ARVs have to be used with appropriate and cost-effective diagnostics. Diagnostic technologies are important to monitor the progression of the disease, the safety and efficacy of the treatment and the development of resistance.
Since 1988, WHO has provided objective assessments of commercially available HIV test kits. This ongoing evaluation programme is coordinated by the WHO Department of Essential Health Technologies in collaboration with the UNAIDS Secretariat.
In 1989, WHO established a HIV test kit bulk-procurement scheme, which is now operated in collaboration with other UN agencies. The aim is to provide national AIDS programmes, blood transfusion services, large hospitals, nongovernmental organizations, reference laboratories, UN agencies, donor-supported AIDS projects, and regulatory authorities in developing countries with high quality tests at reasonable cost. All HIV tests available through the scheme have been successfully evaluated by the WHO evaluation programme and meet specific, rigorous criteria. Manufacturers of test kits that have met the criteria are invited to make their quotations in a selective tender process. In addition to the assay performance other aspects such as production capacity, distribution and service networks, patent issues, shelf life and storage conditions, are considered. This process has enabled the UN agencies to offer high quality tests at reduced prices, resulting in considerable annual savings to countries.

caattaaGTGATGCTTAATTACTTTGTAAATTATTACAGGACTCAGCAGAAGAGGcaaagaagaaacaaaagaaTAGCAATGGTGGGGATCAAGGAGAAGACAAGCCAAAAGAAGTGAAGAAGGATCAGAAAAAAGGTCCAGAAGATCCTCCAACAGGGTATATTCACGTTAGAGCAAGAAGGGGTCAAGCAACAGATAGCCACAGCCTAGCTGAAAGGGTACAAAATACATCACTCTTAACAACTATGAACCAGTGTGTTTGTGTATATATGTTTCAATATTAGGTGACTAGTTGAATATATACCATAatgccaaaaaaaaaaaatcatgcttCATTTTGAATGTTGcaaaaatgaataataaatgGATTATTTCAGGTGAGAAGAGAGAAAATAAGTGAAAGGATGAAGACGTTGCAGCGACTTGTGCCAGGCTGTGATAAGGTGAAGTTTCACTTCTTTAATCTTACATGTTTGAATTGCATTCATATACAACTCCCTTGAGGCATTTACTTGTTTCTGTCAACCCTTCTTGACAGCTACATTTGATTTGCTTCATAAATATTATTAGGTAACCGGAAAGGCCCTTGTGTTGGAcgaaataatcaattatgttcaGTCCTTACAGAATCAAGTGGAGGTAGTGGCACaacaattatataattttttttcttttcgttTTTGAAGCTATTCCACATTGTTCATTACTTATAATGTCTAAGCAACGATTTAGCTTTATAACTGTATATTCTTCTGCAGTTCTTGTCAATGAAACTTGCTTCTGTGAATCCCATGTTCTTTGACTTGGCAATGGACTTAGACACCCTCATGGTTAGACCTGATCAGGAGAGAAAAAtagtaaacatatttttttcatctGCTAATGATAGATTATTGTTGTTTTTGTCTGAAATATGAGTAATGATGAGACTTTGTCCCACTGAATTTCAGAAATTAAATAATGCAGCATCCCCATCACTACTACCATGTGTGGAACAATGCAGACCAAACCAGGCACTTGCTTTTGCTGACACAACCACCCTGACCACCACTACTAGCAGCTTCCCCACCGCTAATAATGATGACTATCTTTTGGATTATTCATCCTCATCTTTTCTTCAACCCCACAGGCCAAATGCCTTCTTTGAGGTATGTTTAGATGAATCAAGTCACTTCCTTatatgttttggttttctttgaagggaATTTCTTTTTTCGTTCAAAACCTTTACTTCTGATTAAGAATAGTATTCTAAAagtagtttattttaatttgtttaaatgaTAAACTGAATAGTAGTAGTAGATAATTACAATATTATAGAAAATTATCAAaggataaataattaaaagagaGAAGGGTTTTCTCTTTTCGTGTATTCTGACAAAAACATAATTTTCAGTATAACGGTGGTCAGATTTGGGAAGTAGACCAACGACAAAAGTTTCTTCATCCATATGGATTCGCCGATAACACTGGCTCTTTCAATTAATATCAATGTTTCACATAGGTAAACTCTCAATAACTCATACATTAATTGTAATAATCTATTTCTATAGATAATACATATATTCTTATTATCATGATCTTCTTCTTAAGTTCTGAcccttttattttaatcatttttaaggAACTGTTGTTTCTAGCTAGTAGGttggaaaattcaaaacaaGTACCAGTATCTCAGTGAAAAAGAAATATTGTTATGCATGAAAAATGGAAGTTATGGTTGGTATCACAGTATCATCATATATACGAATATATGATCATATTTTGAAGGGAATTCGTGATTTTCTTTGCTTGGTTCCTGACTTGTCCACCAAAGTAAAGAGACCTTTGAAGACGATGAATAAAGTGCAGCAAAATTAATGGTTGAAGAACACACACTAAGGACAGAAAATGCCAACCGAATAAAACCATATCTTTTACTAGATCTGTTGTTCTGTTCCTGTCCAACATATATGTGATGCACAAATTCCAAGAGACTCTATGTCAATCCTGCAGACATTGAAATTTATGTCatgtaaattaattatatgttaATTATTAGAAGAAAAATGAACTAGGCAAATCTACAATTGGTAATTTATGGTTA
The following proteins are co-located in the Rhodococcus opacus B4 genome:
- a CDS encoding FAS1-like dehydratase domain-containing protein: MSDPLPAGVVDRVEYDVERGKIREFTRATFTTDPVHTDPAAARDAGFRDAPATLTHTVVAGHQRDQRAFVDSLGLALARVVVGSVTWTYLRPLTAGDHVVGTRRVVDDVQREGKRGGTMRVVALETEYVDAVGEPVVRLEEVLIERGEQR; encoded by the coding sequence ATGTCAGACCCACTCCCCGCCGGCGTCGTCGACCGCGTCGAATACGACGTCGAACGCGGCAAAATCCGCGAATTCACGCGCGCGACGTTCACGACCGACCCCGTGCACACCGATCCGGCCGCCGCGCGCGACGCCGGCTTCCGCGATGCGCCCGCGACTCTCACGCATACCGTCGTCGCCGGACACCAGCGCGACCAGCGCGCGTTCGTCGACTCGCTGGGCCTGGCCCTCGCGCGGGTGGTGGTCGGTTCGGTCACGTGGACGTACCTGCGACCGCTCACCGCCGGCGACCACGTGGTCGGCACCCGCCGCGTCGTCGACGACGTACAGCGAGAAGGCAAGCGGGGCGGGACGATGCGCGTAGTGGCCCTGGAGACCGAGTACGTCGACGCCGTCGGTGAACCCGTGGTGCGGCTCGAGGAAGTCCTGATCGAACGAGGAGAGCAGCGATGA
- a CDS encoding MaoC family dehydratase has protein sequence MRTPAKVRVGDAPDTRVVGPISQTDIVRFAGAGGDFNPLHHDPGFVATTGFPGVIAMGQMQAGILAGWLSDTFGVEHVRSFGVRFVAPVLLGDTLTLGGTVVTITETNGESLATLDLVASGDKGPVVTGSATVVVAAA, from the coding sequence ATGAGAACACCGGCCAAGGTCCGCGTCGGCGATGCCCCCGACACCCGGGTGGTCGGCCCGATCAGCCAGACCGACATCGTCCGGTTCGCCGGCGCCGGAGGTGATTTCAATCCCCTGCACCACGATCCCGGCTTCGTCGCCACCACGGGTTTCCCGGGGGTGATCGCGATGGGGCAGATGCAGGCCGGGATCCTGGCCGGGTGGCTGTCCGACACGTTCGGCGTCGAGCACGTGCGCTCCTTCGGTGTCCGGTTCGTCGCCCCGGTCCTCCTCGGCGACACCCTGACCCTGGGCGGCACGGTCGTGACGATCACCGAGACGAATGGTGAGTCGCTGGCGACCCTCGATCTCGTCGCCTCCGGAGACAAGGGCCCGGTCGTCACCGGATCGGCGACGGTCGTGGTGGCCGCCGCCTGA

The test kits listed in chapter 4 are reviewed annually and cover the three broad categories, including simple/rapid tests, ELISA tests and supplemental tests.
The demand for simple/rapid HIV tests has increased and a wide range of high quality simple/rapid tests are available. These are easy-to-use tests that require little or no equipment and limited training to perform and can provide accurate same-day results. This makes them particularly suitable for use in voluntary counselling and testing (VCT) centres and in antenatal clinics for prevention of mother to child transmission of HIV. When initial tests are reactive for HIV, confirmation of the test results is needed to rule out any false positive results.
The existing systems for assessment and procurement of HIV test kits are being expanded to include technologies used to monitor ARV therapy (CD4+ counts and viral load) and drug resistance.
An overview of types of CD4+ T-cell enumeration technologies available are given in Annex 1A, whilst information on HIV viral load technologies is given in Annex 1B. Please note that this information is regularly updated and available at: http://www.who.int/eht/Main_areas de work/BTS/HIV_Diagnostics/HIV_Test_Kit Evaluation.htm#Reports
Additional documents with relevant information related to diagnostics are listed in Annex 3.